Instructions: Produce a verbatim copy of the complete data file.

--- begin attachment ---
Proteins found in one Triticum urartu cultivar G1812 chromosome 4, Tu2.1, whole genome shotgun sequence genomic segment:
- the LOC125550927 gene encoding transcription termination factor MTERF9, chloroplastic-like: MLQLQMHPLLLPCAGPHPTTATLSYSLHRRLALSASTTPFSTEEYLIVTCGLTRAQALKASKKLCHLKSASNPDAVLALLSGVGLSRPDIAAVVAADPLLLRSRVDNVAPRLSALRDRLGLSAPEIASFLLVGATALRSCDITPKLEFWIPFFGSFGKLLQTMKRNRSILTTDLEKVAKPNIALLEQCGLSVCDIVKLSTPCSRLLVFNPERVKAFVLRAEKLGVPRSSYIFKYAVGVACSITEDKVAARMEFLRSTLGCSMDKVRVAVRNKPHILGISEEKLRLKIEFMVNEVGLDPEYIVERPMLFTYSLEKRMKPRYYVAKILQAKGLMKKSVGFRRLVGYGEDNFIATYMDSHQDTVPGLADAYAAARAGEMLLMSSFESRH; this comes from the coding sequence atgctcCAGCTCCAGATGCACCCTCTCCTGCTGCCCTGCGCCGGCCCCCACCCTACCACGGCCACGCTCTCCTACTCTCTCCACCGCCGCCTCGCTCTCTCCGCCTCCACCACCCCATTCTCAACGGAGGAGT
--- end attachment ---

Proteins found in one Triticum urartu cultivar G1812 chromosome 4, Tu2.1, whole genome shotgun sequence genomic segment:
- the LOC125550927 gene encoding transcription termination factor MTERF9, chloroplastic-like: MLQLQMHPLLLPCAGPHPTTATLSYSLHRRLALSASTTPFSTEEYLIVTCGLTRAQALKASKKLCHLKSASNPDAVLALLSGVGLSRPDIAAVVAADPLLLRSRVDNVAPRLSALRDRLGLSAPEIASFLLVGATALRSCDITPKLEFWIPFFGSFGKLLQTMKRNRSILTTDLEKVAKPNIALLEQCGLSVCDIVKLSTPCSRLLVFNPERVKAFVLRAEKLGVPRSSYIFKYAVGVACSITEDKVAARMEFLRSTLGCSMDKVRVAVRNKPHILGISEEKLRLKIEFMVNEVGLDPEYIVERPMLFTYSLEKRMKPRYYVAKILQAKGLMKKSVGFRRLVGYGEDNFIATYMDSHQDTVPGLADAYAAARAGEMLLMSSFESRH; this comes from the coding sequence atgctcCAGCTCCAGATGCACCCTCTCCTGCTGCCCTGCGCCGGCCCCCACCCTACCACGGCCACGCTCTCCTACTCTCTCCACCGCCGCCTCGCTCTCTCCGCCTCCACCACCCCATTCTCAACGGAGGAGT